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Marine Ecology Progress Series

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MEPS 176:11-15 (1999)  -  doi:10.3354/meps176011

Damage and recovery of four Philippine corals from short-term sediment burial

Ineke Wesseling1, André J. Uychiaoco2, Porfirio M. Aliño2, Therese Aurin2, Jan E. Vermaat1,*

1Department of Environmental Science and Water Resources, International Institute for Infrastructural, Hydraulic and Environmental Engineering (IHE), PO Box 3015, 2601 DA Delft, The Netherlands
2Marine Science Institute, University of The Philippines, Diliman 1101, Quezon City, The Philippines
*Addressee for correspondence. E-mail:

ABSTRACT: Recovery of corals after full burial with littoral sediment (16% silt, 46% fine sand and 38% coarse sand; 28% CaCO3) was monitored in 2 field experiments at the reefs off Lucero, Bolinao (Pangasinan, NW Philippines), from April to May 1996. In the first experiment at 2 m depth, Porites was buried for 0, 6, 20 and 68 h; a second experiment was done at 5 m depth and 4 common taxa (Porites, Galaxea, Heliopora and Acropora) were buried for 20 h. At 2 m depth, Porites was not affected by 6 h burial compared to the controls that were not buried. Increasing burial time had increasingly more serious effects. Burial for 20 h resulted in increased discoloration of the coral tissue. After 68 h of burial, up to 90% of the tissue bleached in the first days. About 50% of this tissue disappeared subsequently and bare coral skeleton became exposed or were covered with algae. After a few weeks, however, recovery took place: the bare areas were recolonized from surrounding surviving tissue or from highly retracted polyps in the affected area. In the corals that had been buried for 20 h no more significant differences from the controls were observed after 3 wk. For those that were buried for 68 h, this was the case after 4 wk. At 5 m depth, all Acropora died after the 20 h burial treatment, but the other taxa recovered in a comparable way to the Porites in the first experiment at 2 m depth. It is concluded that complete burial will cause considerable whole-colony mortality in at least Acropora, and thus may result in a permanent loss of coral taxa from reefs that are subject to such intense sedimentation events. Less sensitive taxa incur substantial damage but significant recovery was observed after a month.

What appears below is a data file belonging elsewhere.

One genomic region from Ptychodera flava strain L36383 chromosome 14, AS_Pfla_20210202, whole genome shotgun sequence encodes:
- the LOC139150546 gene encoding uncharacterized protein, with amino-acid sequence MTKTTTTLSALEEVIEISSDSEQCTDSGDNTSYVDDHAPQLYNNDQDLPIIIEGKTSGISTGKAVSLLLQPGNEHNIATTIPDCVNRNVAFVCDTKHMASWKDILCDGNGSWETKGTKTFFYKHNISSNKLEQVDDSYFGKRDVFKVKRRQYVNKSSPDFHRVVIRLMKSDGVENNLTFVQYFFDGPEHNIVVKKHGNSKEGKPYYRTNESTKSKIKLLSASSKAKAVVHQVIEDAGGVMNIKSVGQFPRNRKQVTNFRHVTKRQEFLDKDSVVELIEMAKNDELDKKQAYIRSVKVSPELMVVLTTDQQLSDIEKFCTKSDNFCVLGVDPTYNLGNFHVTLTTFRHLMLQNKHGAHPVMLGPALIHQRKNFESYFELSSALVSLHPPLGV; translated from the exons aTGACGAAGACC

KEY WORDS: Siltation · Partial mortality · Tissue necrosis · Bleaching · Porites · Acropora · Galaxea · Heliopora · SE Asia

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